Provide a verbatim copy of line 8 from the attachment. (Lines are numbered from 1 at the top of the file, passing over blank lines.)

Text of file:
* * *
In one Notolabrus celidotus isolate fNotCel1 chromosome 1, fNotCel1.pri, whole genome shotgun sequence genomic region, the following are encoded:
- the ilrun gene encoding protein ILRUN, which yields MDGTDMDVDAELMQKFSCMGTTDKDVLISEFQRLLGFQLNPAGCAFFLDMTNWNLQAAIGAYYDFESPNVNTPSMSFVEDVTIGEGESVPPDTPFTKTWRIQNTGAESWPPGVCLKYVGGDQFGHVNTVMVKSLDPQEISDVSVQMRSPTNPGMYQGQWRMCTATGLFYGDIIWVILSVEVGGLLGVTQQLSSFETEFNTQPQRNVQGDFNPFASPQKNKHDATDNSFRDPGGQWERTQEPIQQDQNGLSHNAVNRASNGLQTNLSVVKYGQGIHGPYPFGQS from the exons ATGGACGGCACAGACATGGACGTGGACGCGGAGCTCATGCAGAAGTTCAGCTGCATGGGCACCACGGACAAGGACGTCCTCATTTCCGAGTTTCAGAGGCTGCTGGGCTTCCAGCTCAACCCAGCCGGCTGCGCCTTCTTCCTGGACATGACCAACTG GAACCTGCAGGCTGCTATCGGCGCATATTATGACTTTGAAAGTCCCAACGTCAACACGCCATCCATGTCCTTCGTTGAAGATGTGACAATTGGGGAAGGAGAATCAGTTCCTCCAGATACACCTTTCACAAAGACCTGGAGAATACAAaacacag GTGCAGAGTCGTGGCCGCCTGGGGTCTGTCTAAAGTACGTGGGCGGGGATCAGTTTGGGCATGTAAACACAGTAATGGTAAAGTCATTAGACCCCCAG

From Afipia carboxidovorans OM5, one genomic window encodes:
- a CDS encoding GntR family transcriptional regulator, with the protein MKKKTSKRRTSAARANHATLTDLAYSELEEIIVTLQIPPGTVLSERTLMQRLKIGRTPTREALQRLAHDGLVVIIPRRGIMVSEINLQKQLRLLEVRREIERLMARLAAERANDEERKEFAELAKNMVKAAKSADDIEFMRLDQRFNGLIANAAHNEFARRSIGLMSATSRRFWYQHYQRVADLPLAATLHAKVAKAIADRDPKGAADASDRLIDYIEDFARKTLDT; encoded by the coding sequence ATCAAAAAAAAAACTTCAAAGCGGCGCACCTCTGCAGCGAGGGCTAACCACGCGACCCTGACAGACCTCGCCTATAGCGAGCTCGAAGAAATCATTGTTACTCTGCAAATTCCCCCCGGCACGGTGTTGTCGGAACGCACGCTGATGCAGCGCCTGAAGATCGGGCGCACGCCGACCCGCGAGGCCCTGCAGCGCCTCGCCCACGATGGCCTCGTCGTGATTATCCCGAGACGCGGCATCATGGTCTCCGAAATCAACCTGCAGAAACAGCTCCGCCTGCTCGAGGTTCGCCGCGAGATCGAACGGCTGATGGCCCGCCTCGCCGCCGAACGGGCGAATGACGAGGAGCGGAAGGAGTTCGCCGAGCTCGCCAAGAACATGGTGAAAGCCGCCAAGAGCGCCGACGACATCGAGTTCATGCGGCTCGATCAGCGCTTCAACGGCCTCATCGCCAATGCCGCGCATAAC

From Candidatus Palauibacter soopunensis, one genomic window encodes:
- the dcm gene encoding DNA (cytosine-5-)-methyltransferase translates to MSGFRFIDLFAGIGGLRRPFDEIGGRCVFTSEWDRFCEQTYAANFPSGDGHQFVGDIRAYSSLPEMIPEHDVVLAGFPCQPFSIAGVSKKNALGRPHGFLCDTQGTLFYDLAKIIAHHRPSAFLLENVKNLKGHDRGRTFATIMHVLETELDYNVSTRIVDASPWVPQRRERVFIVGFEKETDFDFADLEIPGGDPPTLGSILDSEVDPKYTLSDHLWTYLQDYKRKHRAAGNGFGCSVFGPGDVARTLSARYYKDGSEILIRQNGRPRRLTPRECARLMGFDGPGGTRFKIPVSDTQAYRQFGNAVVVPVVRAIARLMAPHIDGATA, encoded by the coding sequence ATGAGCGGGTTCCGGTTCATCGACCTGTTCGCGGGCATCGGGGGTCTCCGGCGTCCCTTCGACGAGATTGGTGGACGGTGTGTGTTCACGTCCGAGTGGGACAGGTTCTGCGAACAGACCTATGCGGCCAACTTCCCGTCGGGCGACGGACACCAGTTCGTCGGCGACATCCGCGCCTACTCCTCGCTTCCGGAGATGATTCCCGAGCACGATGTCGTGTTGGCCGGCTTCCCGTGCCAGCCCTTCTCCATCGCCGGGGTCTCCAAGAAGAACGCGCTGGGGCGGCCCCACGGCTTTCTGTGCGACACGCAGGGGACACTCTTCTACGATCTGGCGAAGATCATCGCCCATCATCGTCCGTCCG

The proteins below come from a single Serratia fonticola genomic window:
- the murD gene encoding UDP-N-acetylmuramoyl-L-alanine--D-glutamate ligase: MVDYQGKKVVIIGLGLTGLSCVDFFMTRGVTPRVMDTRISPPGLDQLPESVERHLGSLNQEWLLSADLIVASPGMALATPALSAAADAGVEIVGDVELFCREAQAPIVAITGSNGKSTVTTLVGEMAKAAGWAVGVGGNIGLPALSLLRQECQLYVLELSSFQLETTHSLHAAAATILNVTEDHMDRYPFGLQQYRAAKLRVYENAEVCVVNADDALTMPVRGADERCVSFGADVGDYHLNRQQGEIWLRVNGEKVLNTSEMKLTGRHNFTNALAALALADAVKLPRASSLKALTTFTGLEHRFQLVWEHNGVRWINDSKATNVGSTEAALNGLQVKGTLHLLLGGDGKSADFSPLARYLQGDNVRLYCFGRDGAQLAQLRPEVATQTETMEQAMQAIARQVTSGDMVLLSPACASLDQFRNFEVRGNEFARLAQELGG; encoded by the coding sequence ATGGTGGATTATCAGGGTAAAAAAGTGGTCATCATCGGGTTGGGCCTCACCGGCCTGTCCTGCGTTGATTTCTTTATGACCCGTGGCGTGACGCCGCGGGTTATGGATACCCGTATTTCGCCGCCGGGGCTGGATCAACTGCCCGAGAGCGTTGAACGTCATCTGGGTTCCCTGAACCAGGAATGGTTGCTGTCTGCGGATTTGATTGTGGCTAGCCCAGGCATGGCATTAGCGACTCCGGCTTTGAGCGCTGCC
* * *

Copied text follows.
- the murD gene encoding UDP-N-acetylmuramoyl-L-alanine--D-glutamate ligase: MVDYQGKKVVIIGLGLTGLSCVDFFMTRGVTPRVMDTRISPPGLDQLPESVERHLGSLNQEWLLSADLIVASPGMALATPALSAAADAGVEIVGDVELFCREAQAPIVAITGSNGKSTVTTLVGEMAKAAGWAVGVGGNIGLPALSLLRQECQLYVLELSSFQLETTHSLHAAAATILNVTEDHMDRYPFGLQQYRAAKLRVYENAEVCVVNADDALTMPVRGADERCVSFGADVGDYHLNRQQGEIWLRVNGEKVLNTSEMKLTGRHNFTNALAALALADAVKLPRASSLKALTTFTGLEHRFQLVWEHNGVRWINDSKATNVGSTEAALNGLQVKGTLHLLLGGDGKSADFSPLARYLQGDNVRLYCFGRDGAQLAQLRPEVATQTETMEQAMQAIARQVTSGDMVLLSPACASLDQFRNFEVRGNEFARLAQELGG; encoded by the coding sequence ATGGTGGATTATCAGGGTAAAAAAGTGGTCATCATCGGGTTGGGCCTCACCGGCCTGTCCTGCGTTGATTTCTTTATGACCCGTGGCGTGACGCCGCGGGTTATGGATACCCGTATTTCGCCGCCGGGGCTGGATCAACTGCCCGAGAGCGTTGAACGTCATCTGGGTTCCCTGAACCAGGAATGGTTGCTGTCTGCGGATTTGATTGTGGCTAGCCCAGGCATGGCATTAGCGACTCCGGCTTTGAGCGCTGCC